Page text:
Remembering and taking the time to recount our past, even when the events recounted are unflattering or horrific, is necessary in order to truly understand and appreciate our difficult and great moments.
The 2012 Summer Olympics in London begins tonight, kicking off Games that mark the 40th anniversary of the Munich Olympics. There, in 1972, a terrorist group by the name of Black September killed 11 members of the Israeli team. The International Olympic Committee (IOC) has steadfastly refused to honor these lost lives with one minute of silence tonight. In this week’s Torah portion, Moses addresses the entire nation, on an otherwise happy occasion, and recounts the nation’s hardships and embarrassing behavior.
The Torah portion of Devarim opens with Moses’s final address to the nation. The nation assembled at the mountain of the Amorites and Moses told the Israelites to seize the land, which G-d had given to them. Moses then instituted the necessary judicial system, with judgment that was true and just.
Moses then recounted how spies, one from each tribe, scouted the land of Canaan. He talked about the false reports by ten of the spies and the panic that ensued instead in place of what should have been trust in G-d. In the end, that generation never saw the land, with the exception of Caleb and Yehoshua Ben Nun, who gave true accounts of the land and argued that it could be conquered.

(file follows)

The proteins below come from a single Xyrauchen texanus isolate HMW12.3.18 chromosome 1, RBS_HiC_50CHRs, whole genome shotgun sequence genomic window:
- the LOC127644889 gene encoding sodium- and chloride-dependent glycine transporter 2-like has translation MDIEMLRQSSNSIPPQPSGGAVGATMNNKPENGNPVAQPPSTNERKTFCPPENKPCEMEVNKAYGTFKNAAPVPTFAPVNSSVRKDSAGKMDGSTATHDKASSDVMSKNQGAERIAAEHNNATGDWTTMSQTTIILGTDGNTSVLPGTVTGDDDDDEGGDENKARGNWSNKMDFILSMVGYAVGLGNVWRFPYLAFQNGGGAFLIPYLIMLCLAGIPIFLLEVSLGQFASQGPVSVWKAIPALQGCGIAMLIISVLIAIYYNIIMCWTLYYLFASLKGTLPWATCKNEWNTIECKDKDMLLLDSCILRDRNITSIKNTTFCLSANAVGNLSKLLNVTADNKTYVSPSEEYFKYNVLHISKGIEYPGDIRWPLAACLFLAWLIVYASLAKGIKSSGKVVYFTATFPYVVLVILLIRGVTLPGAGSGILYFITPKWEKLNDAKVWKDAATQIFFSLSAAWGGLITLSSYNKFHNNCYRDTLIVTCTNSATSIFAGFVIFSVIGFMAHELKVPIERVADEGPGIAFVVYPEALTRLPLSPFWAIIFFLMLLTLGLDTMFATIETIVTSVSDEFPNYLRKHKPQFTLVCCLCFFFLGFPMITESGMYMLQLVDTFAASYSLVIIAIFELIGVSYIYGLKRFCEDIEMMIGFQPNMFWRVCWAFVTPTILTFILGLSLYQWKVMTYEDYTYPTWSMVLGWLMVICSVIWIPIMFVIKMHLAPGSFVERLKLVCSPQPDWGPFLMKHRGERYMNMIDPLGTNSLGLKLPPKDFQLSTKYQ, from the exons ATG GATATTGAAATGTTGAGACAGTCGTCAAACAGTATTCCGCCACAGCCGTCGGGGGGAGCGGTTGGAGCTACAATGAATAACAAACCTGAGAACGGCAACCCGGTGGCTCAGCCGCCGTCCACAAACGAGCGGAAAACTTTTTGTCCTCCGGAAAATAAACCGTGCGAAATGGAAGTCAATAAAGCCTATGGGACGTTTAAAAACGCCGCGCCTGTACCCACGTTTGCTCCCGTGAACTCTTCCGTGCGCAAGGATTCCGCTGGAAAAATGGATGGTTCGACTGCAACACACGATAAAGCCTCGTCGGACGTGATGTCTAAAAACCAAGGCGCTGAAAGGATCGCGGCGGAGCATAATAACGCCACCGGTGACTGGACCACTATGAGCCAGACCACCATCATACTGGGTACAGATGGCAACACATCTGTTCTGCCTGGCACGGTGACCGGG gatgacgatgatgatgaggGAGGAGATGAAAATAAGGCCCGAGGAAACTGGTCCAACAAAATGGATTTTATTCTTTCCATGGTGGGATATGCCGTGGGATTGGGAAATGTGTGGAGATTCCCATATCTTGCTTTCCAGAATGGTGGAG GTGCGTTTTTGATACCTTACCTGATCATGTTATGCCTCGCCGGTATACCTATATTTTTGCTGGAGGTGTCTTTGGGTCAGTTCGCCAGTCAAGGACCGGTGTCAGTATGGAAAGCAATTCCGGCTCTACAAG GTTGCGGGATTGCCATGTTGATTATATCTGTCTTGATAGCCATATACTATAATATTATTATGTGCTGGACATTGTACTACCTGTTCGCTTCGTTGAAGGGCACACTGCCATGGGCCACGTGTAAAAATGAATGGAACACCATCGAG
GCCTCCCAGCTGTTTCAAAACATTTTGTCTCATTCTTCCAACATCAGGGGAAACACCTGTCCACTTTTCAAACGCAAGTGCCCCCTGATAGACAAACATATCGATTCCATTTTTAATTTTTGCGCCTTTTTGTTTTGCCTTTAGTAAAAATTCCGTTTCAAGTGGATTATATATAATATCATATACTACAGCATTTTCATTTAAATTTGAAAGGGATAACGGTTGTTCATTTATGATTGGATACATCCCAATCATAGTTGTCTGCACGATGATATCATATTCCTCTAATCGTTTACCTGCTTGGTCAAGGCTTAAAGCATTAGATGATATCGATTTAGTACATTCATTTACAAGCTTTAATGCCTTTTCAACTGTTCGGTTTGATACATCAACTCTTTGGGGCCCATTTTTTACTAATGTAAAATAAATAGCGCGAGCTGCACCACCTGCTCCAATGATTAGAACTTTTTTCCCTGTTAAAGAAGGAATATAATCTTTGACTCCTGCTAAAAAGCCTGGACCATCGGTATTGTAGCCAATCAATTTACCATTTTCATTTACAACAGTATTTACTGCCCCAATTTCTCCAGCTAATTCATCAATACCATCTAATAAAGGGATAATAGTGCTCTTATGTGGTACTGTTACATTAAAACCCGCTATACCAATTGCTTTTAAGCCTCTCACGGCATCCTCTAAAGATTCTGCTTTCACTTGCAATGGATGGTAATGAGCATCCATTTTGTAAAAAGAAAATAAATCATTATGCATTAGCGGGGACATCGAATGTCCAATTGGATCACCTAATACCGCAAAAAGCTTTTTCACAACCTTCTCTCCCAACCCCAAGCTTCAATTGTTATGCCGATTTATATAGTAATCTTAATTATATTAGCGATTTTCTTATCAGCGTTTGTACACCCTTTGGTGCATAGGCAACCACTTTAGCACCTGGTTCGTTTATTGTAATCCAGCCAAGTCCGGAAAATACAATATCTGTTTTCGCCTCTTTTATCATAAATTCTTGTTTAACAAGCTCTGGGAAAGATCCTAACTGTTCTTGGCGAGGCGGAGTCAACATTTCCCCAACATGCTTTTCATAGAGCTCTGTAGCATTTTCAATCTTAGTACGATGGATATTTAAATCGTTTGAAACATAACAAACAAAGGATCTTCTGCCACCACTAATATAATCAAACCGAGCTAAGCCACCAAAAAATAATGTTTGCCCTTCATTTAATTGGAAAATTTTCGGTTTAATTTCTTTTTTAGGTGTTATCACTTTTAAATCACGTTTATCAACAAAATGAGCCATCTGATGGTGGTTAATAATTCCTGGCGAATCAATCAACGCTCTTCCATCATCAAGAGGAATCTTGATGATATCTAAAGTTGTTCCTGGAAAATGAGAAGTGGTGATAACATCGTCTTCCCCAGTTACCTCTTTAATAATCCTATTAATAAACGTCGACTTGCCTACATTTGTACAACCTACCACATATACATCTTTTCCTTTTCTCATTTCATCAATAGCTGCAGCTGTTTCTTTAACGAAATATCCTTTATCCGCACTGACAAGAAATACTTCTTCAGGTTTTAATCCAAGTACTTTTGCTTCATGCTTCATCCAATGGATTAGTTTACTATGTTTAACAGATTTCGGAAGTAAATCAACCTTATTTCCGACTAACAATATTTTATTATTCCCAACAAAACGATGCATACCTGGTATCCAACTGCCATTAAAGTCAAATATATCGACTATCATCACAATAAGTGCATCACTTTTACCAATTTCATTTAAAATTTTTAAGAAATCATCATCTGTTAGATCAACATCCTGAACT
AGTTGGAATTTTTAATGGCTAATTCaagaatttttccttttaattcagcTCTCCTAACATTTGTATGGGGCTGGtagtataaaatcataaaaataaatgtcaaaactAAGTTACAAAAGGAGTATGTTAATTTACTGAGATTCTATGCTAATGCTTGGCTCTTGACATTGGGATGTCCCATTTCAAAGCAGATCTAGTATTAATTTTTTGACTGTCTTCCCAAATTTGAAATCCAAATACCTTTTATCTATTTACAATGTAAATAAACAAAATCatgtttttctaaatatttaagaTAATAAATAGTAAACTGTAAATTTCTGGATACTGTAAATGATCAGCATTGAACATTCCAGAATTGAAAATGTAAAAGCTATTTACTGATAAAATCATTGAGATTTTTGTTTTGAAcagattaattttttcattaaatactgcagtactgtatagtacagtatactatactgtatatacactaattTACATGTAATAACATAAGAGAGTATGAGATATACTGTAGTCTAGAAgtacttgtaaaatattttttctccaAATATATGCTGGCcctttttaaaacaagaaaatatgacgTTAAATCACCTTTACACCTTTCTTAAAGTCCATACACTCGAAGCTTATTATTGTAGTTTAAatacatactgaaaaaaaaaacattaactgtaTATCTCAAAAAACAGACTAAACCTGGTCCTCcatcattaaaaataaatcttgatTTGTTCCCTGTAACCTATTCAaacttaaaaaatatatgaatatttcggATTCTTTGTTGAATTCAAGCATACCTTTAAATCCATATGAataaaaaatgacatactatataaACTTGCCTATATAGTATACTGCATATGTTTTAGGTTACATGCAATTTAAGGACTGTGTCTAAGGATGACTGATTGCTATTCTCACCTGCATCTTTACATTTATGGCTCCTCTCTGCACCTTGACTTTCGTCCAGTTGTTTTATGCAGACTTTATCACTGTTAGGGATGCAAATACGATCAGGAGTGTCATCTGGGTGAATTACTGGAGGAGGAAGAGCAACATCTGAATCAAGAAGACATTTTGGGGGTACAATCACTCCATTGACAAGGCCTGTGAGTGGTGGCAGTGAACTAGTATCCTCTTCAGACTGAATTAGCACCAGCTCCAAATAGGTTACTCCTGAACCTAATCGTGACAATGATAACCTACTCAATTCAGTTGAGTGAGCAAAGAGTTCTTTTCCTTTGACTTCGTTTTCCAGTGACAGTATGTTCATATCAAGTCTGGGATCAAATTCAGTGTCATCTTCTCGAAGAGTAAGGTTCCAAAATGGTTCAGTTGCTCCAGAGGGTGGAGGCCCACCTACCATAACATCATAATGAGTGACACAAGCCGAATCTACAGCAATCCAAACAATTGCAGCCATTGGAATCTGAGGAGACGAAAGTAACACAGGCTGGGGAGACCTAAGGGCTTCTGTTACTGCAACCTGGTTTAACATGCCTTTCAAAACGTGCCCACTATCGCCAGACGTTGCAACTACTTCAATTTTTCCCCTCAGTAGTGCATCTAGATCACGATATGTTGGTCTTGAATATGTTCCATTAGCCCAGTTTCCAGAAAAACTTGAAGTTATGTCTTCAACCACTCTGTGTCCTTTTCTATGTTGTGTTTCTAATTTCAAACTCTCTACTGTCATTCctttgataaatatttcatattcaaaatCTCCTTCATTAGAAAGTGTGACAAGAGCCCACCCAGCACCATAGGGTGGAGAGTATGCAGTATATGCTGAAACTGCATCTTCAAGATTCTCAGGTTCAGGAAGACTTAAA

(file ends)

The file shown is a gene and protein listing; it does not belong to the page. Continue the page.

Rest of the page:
Moses also recalled how members of Israel turned from G-d’s word and tried to conquer part of the land without sanction from G-d, which led to death and a lack of favor in G-d’s eyes. Moses then recounted the events of 38 years later, when Israel was warned to stay clear of certain territories, including those promised to the decedents of Esav. In their efforts to avoid these places and seek an entryway into Israel, they were attacked on multiple occasions, but come out victorious.
The portion ends with part of the tribe of Menashe and the tribes of Gad and Reuven dividing up the conquered land.
Moses, unlike the IOC, understood the importance of remembering difficult and sad moments in history, even on the most happy of occasions. Jews around the world have rallied for a moment of silence to honor the 11 murdered Israeli athletes, but their requests, pleas, and petitions have fallen on deaf ears. Tonight, while the opening ceremonies begin, we must each take the appropriate action and honor those who will not be remembered publicly by the international community.
Learn more about the history and controversy, or lave a comment or prayer at Jspace’s Virtual Munich 11 Memorial.